KARACHI: The silence of the government is a sign of their covert support for the perpetrators, said protesters regarding the recent attacks on Hindu places of worship.
“Both the federal and the provincial governments are responsible for the attacks on our houses of worship as they have remained quiet and have done nothing to arrest the criminals,” said Human Rights Commisson of Pakistan (HRCP) Sindh vice-chairperson Amarnath Motumal.
A number of non-governmental organisations and leaders of minority communities came together on Friday at the Karachi Press Club to demonstrate against the series of attacks on Hindu places of worship across the province.
The protesters claimed that religious extremists were behind the attacks. Pakistan Institute of Labour Education and Research’s Zulfiqar Shah said that after the 2010 floods, extremists have crept into the province and have found safe havens in welfare and charity organisations.
Shah said that merely rebuilding the temples is not good enough and claimed that the government has failed to control the elements that are jeopardising the peace of the province.
Former MPA Michael Javed called for a judicial inquiry into the matter. “This is fast becoming an alarming situation since, in the past, attacks on Hindus in the province have been rare,” said Javed. “Extremism seems to be spreading now.”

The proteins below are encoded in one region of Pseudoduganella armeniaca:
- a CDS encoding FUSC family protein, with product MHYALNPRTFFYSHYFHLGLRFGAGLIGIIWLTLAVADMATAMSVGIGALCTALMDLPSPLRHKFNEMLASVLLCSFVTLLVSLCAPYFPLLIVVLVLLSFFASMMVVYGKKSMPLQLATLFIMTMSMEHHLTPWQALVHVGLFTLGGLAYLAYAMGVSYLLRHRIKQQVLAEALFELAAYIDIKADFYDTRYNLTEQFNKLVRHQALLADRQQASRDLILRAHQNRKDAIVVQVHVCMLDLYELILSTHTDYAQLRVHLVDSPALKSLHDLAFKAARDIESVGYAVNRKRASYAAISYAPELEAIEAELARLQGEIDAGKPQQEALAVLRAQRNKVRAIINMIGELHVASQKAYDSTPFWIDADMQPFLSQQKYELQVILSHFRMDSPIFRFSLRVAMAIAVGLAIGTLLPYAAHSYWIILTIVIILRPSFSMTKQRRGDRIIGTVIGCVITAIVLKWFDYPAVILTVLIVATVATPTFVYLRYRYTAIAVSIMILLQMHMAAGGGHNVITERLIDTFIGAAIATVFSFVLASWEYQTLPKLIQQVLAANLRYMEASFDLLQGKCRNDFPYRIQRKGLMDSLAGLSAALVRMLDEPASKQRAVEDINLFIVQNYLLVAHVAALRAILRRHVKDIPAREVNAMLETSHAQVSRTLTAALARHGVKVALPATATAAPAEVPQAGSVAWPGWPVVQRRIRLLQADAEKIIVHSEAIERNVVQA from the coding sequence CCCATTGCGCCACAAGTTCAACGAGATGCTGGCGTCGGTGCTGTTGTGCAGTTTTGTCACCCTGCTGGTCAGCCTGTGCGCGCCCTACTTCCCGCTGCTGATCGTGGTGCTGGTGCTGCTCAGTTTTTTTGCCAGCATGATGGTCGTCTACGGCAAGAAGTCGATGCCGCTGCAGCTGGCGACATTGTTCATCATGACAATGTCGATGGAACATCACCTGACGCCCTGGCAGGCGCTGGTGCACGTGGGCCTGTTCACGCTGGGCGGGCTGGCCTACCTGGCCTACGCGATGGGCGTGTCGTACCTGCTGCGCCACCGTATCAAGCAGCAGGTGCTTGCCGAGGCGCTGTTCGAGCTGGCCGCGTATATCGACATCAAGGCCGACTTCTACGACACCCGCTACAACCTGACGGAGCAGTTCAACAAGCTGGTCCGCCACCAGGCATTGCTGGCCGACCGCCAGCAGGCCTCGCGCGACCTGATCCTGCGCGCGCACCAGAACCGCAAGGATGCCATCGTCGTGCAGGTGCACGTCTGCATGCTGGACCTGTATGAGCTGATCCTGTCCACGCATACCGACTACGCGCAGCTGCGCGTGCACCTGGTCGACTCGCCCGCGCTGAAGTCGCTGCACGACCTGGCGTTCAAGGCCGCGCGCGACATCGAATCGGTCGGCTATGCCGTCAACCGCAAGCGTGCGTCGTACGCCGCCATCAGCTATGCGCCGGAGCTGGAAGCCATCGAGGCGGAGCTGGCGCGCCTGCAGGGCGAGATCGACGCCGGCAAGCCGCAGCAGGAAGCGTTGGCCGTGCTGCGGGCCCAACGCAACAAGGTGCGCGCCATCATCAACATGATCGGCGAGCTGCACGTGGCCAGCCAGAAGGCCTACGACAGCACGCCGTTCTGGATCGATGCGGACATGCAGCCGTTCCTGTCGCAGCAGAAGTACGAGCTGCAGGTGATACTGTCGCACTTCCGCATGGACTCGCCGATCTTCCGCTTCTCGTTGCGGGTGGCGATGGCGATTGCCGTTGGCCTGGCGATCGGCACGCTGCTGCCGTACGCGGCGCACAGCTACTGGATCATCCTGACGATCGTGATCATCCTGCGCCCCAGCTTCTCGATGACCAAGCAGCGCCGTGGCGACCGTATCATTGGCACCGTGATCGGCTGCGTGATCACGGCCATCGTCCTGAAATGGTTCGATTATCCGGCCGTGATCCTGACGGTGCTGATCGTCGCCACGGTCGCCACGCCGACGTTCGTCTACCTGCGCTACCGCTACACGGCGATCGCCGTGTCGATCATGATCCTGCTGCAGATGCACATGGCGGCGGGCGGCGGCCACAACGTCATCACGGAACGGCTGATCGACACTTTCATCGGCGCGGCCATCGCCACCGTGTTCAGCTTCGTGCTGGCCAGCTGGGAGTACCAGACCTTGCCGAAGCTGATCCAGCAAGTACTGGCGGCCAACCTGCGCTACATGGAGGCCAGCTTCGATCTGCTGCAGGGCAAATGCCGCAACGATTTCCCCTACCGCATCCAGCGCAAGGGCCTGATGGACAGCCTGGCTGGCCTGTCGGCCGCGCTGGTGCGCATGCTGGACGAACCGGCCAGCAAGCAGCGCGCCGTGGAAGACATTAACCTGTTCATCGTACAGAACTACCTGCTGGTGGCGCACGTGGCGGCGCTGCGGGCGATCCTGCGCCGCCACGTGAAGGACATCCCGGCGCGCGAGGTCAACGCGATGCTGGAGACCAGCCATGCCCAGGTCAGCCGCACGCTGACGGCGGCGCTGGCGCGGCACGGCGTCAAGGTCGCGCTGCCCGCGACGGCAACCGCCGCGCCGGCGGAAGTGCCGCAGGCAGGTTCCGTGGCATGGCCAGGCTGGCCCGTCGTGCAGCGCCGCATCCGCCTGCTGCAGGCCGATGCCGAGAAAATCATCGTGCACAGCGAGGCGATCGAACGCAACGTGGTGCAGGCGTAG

Javed added that he finds it unfortunate that minority parliamentarians remain reluctant to highlight the issue in the assembly.
Another HRCP representative, Asad Iqbal Butt, said that Sindh is the land of Sufis and its people live in peace and harmony. “We demand that the places of worship of all religions are protected and those responsible for the temple attacks are brought to justice.”
Among the protesters were a number of Hindu women, who had gathered from different parts of the city. One of them, Ansar, along with other women clad in colourful saris, questioned why their religion was being disrespected. “Hindus and Muslims are brothers,” she said. “Then why are we being targeted in such a manner? What is being done to us is outrageous.”
The protesters insisted on equal rights for minorities, holding a banner that read, ‘Minorities are equal citizens’. “Mandiron per hamla bund kero, bund kero [Stop the attack on temples],” they shouted.
The demonstrators held another banner that showed a worrying statistic, claiming that only 20 Hindu temples, out of a total of 428, are operational and the rest are either being used for commercial purposes or have been encroached upon.
Pakistan Hindu Seva president Sanjesh S Dhanja said that no government official has visited any of the attacked temples nor has anyone offered their sympathies to the Hindu community.
“We are very disappointed and feel left out,” said Dhanja. “During such times, we should all be united.”
Published in The Express Tribune, April 5th, 2014.
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